Perhaps more importantly for any episodic series, it does a surprisingly good job at establishing each relevant character's personality at the start without detracting from the story itself. Compared to the first few minutes of the average Justice League or Avengers episode, great as they are, what's here is far more aptly handled with small remarks, comments and conversations delivering a surprising amount of information very quickly. This leaves it very open to new watchers, and it leaves more time for the actual events themselves. More importantly, unlike the comic, this is the core focus right at the start opposed to trying to drop as many references as possible and leaving a newcomer completely lost.
While a little too much like flash animation for my personal liking, the style of MLP:FiM works extremely well for what it is attempting to do. The style is extremely fluid and works just as well for big animated moments as much as the more static scenes, easily adjusting from one to the next and allowing for far more speed, animation and movement than a few others which come to mind. This is especially important as it allows the gradual escalation of events to feel natural, with both Applejack and Rainbow Dash resorting to more and more Wacky Racers style efforts to cheat and break ahead of one another. The actual antics themselves continually prove to be fun, and make better, more subtle references than found in the comic. Hiding in a bush to escape bees or ending up at the top of a cliff are more subtle reminders of the sorts of Loony Toons antics than, say, suddenly shoving Daffy Duck into the race as the comic would.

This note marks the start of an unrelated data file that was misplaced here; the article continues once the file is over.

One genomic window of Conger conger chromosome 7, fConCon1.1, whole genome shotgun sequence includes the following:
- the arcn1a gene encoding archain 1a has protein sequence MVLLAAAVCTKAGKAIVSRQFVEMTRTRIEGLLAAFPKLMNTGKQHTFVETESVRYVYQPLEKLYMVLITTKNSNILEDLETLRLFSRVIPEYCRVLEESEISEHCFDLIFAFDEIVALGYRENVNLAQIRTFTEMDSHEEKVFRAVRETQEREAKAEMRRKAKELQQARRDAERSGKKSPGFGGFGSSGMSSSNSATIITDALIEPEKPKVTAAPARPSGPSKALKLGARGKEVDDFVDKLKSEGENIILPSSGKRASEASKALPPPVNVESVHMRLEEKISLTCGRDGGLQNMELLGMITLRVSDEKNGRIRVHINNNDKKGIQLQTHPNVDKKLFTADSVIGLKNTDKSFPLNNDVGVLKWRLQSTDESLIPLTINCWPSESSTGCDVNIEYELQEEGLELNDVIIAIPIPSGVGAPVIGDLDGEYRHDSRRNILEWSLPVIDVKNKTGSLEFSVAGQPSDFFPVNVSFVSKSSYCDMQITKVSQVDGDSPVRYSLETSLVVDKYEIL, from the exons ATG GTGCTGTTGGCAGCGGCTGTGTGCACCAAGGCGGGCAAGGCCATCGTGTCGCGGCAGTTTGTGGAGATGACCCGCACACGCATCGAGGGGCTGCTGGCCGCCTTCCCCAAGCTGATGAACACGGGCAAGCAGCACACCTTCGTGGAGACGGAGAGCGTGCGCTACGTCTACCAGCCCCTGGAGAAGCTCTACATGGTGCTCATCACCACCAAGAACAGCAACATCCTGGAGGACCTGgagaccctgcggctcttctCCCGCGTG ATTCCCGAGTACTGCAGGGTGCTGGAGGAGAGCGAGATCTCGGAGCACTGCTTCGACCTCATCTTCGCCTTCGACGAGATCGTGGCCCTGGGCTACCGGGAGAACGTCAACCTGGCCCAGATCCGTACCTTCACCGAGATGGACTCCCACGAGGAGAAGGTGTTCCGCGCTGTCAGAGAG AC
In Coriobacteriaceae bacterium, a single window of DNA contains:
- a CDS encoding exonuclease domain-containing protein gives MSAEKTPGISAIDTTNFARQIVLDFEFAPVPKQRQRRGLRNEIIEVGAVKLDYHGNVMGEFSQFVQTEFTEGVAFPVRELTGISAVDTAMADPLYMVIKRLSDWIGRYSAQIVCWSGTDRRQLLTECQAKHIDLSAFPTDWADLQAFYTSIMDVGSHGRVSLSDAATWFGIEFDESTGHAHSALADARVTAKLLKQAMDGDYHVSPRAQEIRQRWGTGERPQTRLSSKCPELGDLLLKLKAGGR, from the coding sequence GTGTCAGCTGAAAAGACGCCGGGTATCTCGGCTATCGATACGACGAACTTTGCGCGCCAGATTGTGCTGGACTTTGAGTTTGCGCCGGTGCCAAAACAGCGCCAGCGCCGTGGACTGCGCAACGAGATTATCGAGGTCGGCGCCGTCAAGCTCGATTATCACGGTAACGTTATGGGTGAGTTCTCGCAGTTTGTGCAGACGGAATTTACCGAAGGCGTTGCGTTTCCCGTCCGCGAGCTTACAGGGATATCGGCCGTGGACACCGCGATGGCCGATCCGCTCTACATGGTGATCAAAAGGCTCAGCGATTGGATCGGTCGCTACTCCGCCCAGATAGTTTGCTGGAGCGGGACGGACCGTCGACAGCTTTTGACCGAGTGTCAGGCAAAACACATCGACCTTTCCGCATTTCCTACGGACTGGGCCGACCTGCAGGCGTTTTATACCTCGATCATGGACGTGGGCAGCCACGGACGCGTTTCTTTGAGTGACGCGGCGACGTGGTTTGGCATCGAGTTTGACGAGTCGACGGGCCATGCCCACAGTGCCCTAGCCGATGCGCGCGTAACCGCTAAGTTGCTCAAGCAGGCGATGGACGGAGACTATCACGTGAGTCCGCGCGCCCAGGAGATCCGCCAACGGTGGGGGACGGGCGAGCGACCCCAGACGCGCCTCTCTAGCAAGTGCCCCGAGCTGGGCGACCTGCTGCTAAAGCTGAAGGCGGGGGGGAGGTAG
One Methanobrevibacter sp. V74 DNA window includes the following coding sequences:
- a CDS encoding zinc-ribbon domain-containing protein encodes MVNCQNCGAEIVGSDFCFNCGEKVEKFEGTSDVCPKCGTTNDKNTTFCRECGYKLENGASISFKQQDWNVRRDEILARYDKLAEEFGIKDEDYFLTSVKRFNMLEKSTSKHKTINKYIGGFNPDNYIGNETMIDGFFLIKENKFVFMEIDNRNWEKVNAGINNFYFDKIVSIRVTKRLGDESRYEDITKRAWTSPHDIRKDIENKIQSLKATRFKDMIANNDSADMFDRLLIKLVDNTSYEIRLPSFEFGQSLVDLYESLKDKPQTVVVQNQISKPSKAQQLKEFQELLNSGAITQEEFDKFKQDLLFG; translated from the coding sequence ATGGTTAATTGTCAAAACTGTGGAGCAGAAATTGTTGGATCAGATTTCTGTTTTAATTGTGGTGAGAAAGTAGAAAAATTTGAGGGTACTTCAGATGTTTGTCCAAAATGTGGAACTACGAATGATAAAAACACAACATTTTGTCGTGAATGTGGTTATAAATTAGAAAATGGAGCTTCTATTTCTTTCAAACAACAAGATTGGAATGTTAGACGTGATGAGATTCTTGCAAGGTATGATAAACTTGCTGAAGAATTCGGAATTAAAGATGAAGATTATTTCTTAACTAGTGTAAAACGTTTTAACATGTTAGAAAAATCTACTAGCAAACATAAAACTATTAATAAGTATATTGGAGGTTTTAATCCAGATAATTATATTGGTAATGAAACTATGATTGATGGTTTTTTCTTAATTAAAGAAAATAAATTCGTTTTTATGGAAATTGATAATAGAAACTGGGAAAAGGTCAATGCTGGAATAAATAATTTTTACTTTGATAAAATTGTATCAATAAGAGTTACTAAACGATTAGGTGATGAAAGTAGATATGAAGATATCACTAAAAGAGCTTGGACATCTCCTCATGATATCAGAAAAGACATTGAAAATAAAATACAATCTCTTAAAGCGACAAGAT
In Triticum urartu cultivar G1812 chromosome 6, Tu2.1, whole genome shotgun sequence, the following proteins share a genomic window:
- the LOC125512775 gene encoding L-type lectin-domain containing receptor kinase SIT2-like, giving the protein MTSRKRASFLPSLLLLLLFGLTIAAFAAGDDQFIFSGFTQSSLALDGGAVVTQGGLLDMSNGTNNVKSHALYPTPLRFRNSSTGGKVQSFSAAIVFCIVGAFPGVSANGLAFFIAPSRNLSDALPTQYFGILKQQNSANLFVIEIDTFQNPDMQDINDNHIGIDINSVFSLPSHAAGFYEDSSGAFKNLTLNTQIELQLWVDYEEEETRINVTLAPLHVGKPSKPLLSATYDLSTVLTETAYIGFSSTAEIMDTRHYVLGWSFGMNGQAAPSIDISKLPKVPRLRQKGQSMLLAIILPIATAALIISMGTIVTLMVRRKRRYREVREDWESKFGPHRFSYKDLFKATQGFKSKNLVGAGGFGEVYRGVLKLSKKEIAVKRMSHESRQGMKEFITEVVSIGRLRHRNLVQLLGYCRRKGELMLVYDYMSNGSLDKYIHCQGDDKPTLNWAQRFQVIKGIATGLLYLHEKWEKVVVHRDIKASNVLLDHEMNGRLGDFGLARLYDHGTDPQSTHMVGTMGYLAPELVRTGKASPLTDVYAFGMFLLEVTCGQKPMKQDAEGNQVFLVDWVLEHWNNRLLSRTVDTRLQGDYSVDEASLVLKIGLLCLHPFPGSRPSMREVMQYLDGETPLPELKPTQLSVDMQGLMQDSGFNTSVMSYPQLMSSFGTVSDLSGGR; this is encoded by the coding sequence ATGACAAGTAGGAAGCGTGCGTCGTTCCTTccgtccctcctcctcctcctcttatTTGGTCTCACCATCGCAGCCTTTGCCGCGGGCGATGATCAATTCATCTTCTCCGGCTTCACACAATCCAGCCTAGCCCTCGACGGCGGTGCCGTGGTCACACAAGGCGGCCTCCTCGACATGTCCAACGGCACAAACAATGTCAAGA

The only glaring problem which truly stands out is that the story doesn't quite work. It's trying to deliver a message to not let competition destroy relationships, yes, but that falls flat given the actions of one character. Even accepting the fact the episode takes time to show that Rainbow Dash's bruised ego and willingness to jump to conclusions are what causes the escalation, the writer here seemed to be playing favourites.
During the early match between the two, she suddenly starts getting away with outright cheating, using her wings to beat her opponent at long-jumps, or lifting Applejack over the mud and tricking her to let go in a tug-of-war. No one besides her opponent calls her out on these acts and she's even awarded because of this, turning up in the next scene boasting about her victory with no repercussions. This would be bad enough, but she also suddenly starts becoming physically stronger and gains greater endurance than Applejack, traits which the non-pegasi is apparently supposed to outstrip her in. Please correct me if i'm wrong on that though, this is going from a friend's information here.
Despite all this however, she's treated no worse than Applejack and the episode tries to present the idea they were equally at fault rather than it largely stemming from one person. As such the moral of the story becomes a little hard to swallow when, by all accounts, it would have never become so bad were one racer so utterly determined to win over her opponent, to the point of exploiting a physical difference.
Still, despite this the episode was surprisingly fun. While nothing award winning, or anything I would remember in the long run, there was nothing glaringly wrong with it besides the aforementioned story issue. The creators knew its subject, how to approach it, and given what it was trying to do, it's not hard to see why it has fans who sit down and enjoy it. That said it's certainly not the Hemingway tier storytelling some fans try to claim the series delivers on a weekly basis. While personally I would still rank the average tale from Batman The Animated Series or Gargoyles over it, the episode was entertaining for what it was.